Ffooks was not a particularly promising student. He excelled at almost nothing. Nothing, that is, apart from one curious skill. Who knows where these blessings come from? Despite being, from an early age, corpulent, he was, surprisingly, Five Counties Junior School Middle Distance Champion three years running.
There is an intriguing photo of Ffooks (©The Barton Sands Gazette, June 1956) in the local history rooms on Silver Street (It can be found in the corridor at the top of the stairs in the permanent exhibition called Penn Beacon – Youth!). The photographer, one James Liddell, has positioned himself in the middle lane of the track, just a few feet behind the finish line. The photograph captures the moment ‘Reginald Ffooks, 8, of Penn Beacon’ bursts across the ticker tape. His head of distinctive ink-stain hair is thrust toward the lens, obliterating his face. His arms are thrown up in triumph and his legs are caught, forever blurred.
The photograph is also of particular interest to those who enjoy social history. The crowd of onlookers that border the image in an almost perfect bottleneck are all turned toward the winner, and so, toward the camera. Among the expanse of faces – the usual unfortunate twisted expressions, vague features, forever-open mouths and frozen, windblown hairstyles – a pale and thin young boy in a vee-neck and tie captures the eye. He is stood next to a bee-hived woman who has hold of his left elbow: it is jerked up awkwardly toward and beyond his shoulder. She is mouthing something motherly into his ear. He ignores her. Or (and I’ve looked at this picture many times), he has not yet, in that moment, heard her. The words are on the air. The child stares directly into the camera from some feet before the finish line and, after the winner’s hair and arms and palms and blurred legs and the flailing trail of ticker tape, the viewer’s eye is drawn directly into his; as if he is peering directly into a future. A footnote to the photograph, added in 1971, reveals that the boy is Geoff Lyons, who found fame (and subsequent ‘death by misadventure’ in London’s Chalk Farm area in 1980) as Jif Nylon, singer/songwriter with New Romantic duo, Tweed Gilet.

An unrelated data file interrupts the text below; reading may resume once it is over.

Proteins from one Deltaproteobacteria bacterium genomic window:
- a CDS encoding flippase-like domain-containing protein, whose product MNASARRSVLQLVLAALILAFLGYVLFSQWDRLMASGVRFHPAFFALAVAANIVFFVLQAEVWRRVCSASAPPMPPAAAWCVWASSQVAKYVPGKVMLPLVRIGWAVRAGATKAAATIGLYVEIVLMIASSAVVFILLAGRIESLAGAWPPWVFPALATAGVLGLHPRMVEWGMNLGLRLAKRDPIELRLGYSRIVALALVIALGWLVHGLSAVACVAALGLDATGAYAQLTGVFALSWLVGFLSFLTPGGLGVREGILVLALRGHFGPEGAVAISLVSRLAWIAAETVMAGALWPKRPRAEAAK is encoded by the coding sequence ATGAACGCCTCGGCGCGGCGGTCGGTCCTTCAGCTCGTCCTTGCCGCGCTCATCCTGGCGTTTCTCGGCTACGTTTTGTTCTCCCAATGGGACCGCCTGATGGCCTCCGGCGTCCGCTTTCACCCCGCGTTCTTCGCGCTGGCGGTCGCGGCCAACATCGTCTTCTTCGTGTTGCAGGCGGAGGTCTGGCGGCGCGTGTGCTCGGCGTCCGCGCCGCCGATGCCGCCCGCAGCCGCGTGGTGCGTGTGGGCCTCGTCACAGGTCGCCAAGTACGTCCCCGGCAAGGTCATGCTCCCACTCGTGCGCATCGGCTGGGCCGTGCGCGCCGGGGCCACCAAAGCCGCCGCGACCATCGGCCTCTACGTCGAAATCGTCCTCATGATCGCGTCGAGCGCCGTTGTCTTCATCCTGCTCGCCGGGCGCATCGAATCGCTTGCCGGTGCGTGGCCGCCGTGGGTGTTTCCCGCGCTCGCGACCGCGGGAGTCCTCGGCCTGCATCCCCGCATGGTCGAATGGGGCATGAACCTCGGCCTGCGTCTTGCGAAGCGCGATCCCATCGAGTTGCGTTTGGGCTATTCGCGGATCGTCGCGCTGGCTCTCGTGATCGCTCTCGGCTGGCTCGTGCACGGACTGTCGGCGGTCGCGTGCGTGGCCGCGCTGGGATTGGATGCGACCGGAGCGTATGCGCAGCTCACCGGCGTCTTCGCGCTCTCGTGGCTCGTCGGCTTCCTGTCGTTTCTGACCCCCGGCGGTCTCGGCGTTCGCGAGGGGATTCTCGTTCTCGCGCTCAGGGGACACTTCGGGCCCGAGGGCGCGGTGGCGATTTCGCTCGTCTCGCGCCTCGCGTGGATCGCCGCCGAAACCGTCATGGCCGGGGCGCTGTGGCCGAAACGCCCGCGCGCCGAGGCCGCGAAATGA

How could such a rotund and ice cream fed fellow become a ‘middle distance’ (and, by this, it is meant, I assume, 500 or a thousand yards) champion? The secret to the boy’s success was his technique. It was closer in nature to a skip than a run. He would lead with only the left leg, all the thrust coming from the right. Young kids can be seen doing this even these days. It is the classic approximation of ‘horsing around’. Credit, I suppose, must also be given to his PE teacher at the time (Mr. D. Biscuits of Barton Sand’s Junior Grammar d. 1969), who rather than discourage such a style, recognised, and encouraged, the remarkable singularity behind it.